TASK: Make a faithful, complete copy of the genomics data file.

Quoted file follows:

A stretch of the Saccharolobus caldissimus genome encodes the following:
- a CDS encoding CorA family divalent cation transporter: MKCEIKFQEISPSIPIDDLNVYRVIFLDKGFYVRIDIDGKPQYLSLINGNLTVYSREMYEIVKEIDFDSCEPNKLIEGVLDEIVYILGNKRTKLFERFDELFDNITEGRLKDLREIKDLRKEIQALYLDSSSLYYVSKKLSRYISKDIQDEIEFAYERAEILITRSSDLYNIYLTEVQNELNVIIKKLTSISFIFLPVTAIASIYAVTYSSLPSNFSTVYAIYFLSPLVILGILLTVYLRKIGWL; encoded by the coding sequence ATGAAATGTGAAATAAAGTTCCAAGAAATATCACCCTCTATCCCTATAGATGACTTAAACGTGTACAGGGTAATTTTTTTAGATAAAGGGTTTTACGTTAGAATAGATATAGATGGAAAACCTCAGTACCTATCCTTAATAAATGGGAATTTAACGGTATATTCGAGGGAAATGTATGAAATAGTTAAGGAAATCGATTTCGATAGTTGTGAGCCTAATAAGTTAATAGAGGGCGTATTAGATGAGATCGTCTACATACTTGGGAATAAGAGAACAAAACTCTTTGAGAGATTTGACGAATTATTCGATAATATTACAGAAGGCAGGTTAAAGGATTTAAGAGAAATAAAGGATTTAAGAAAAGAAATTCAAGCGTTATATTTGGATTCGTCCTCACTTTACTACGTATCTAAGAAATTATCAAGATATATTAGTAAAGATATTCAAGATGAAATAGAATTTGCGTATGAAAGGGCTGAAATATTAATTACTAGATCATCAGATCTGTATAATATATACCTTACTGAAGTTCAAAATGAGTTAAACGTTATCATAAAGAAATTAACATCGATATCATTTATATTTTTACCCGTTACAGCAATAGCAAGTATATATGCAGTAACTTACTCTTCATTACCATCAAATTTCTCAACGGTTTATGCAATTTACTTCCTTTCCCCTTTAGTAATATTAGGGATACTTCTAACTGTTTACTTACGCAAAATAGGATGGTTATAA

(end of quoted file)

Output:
A stretch of the Saccharolobus caldissimus genome encodes the following:
- a CDS encoding CorA family divalent cation transporter: MKCEIKFQEISPSIPIDDLNVYRVIFLDKGFYVRIDIDGKPQYLSLINGNLTVYSREMYEIVKEIDFDSCEPNKLIEGVLDEIVYILGNKRTKLFERFDELFDNITEGRLKDLREIKDLRKEIQALYLDSSSLYYVSKKLSRYISKDIQDEIEFAYERAEILITRSSDLYNIYLTEVQNELNVIIKKLTSISFIFLPVTAIASIYAVTYSSLPSNFSTVYAIYFLSPLVILGILLTVYLRKIGWL; encoded by the coding sequence ATGAAATGTGAAATAAAGTTCCAAGAAATATCACCCTCTATCCCTATAGATGACTTAAACGTGTACAGGGTAATTTTTTTAGATAAAGGGTTTTACGTTAGAATAGATATAGATGGAAAACCTCAGTACCTATCCTTAATAAATGGGAATTTAACGGTATATTCGAGGGAAATGTATGAAATAGTTAAGGAAATCGATTTCGATAGTTGTGAGCCTAATAAGTTAATAGAGGGCGTATTAGATGAGATCGTCTACATACTTGGGAATAAGAGAACAAAACTCTTTGAGAGATTTGACGAATTATTCGATAATATTACAGAAGGCAGGTTAAAGGATTTAAGAGAAATAAAGGATTTAAGAAAAGAAATTCAAGCGTTATATTTGGATTCGTCCTCACTTTACTACGTATCTAAGAAATTATCAAGATATATTAGTAAAGATATTCAAGATGAAATAGAATTTGCGTATGAAAGGGCTGAAATATTAATTACTAGATCATCAGATCTGTATAATATATACCTTACTGAAGTTCAAAATGAGTTAAACGTTATCATAAAGAAATTAACATCGATATCATTTATATTTTTACCCGTTACAGCAATAGCAAGTATATATGCAGTAACTTACTCTTCATTACCATCAAATTTCTCAACGGTTTATGCAATTTACTTCCTTTCCCCTTTAGTAATATTAGGGATACTTCTAACTGTTTACTTACGCAAAATAGGATGGTTATAA